“There’s legitimately good players,” Loyola coach John Dwyer said of the Midwest. “The senior class in this area, the junior class in this area, there’s some really, really good players. I think she does more in every single phase of the game than any girl that we’ve seen, that we’ve played against.”

Emma Burke is the USA Lacrosse High School Girls’ Midwest Player of the Year for a second consecutive season. USA Lacrosse writers select the regional and national players of the year with input from coaches in their respective regions of coverage.

Emma Burke
Emma Burke contributed across the board for the state champion Ramblers in 2024.
Loyola Academy (Ill.) Athletics

Emma Burke

School: Loyola Academy (Ill.)
Year: Senior
Position: Midfielder
2024 statistics: 63 G, 31 A, 106 DCs, 42 GBs, 47 CTs
Also considered: Ellie Beam, Kentucky Country Day (Ky.); Lilly Boyle, Upper Arlington (Ohio); Mileena Cotter, Salem (Mich.); Mia Darr, University School of Milwaukee (Wisc.); Shannon Earley, Benet Academy (Ill.); Ellie McClelland, New Albany (Ohio); Sophie Mock, Carmel (Ind.); Sivanna O’Brien, Lakeville South (Minn.); Maddy Paz, New Albany (Ohio); Isabelle Pohmer, Olentangy Liberty (Ohio)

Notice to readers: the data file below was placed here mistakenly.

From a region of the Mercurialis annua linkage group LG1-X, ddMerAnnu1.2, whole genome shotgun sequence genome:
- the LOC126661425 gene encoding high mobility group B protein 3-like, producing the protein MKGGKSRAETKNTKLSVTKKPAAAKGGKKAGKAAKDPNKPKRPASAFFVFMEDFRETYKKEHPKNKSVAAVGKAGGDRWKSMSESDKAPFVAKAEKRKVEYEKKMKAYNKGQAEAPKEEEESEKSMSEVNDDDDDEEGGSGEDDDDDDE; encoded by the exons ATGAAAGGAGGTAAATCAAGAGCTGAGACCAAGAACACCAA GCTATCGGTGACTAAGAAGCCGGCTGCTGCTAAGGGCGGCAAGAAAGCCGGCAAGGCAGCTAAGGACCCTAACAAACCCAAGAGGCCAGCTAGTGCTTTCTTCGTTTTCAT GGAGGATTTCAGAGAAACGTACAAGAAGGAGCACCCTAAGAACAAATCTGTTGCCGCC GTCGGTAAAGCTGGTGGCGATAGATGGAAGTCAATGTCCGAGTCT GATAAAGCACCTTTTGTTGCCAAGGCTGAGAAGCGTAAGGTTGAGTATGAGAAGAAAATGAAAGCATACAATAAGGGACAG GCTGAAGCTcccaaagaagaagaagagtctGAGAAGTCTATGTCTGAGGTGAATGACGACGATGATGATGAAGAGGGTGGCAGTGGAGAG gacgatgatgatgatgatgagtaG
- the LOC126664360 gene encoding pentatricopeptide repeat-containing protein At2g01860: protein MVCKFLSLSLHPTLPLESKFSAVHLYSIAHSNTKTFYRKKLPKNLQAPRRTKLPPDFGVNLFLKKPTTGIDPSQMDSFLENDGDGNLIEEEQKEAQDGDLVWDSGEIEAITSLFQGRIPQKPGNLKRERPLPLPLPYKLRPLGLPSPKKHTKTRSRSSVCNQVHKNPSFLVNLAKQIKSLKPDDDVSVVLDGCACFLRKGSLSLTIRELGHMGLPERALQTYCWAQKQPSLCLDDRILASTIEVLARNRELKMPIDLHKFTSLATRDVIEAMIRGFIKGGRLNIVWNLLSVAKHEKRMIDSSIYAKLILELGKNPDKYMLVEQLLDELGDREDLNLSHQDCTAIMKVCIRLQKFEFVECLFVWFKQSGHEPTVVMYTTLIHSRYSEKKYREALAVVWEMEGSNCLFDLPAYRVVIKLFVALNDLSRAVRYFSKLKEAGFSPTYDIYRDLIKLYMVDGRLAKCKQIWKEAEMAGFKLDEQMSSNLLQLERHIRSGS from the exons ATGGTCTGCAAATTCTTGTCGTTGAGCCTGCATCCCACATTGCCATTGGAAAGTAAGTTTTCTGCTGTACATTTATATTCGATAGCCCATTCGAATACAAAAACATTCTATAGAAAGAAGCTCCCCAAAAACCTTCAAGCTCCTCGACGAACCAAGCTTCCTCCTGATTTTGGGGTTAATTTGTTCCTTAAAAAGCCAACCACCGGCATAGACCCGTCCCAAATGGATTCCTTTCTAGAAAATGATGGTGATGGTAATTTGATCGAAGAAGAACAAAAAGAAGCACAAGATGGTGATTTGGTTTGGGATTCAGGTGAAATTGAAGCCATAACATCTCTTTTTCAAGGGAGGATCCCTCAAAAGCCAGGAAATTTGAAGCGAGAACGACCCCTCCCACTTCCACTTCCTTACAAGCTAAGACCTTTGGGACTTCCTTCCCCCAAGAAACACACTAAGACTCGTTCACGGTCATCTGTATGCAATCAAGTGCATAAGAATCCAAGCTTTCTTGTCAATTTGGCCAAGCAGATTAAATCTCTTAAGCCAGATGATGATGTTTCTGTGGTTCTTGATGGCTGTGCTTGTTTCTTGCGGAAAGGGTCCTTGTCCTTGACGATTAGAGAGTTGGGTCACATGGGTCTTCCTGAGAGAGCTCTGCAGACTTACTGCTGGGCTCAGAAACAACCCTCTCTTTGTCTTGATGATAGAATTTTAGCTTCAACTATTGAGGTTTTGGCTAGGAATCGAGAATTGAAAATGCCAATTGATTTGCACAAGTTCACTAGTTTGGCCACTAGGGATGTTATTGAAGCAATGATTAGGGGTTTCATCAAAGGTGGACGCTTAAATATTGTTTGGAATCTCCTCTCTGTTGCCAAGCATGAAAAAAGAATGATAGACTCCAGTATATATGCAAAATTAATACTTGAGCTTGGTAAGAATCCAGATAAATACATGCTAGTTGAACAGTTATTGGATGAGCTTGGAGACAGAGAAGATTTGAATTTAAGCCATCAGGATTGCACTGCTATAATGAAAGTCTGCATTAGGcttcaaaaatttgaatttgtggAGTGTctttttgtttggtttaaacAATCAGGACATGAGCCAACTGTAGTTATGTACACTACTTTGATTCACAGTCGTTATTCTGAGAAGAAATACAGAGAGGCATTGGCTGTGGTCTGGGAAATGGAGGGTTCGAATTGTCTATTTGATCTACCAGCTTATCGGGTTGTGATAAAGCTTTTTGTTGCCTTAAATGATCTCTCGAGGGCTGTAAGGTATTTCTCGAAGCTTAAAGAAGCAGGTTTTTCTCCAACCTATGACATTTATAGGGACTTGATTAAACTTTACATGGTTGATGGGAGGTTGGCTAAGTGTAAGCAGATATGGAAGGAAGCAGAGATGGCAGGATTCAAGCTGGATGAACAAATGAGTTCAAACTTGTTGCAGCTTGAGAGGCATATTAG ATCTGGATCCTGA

Burke began her career as a defender. That’s what got her on the field as a freshman.

“That team was loaded, and the fact that she was able to break through as a starter [on] that team, that was really telling because there was no chance a freshman was ever going to play many minutes, much less start on that team,” Dwyer said. “So, she sort of set the tone then, and then really started right away from sophomore year being a two-way midfielder, but she always had that defensive piece.”

As a sophomore, Burke switched to the midfield and worked doggedly on her offense, including her efficiency from the eight-meter arc. But she never lost her defensive touch and the ability to take on an opponent’s top midfielder.

“I just go into each one of those matchups with a lot of confidence, one, because I know that my team will have my side, and two, I know that I’m on the girls for a reason, so I just can’t really doubt myself at all,” Burke said. “And I’ve noticed that I do play a lot better when I do have confidence and I’m not afraid to go out, and so one of the things that I really focus on is to stop their first drive of the game to kind of weaken their confidence and gain my confidence.”

Burke also became a major factor in the circle.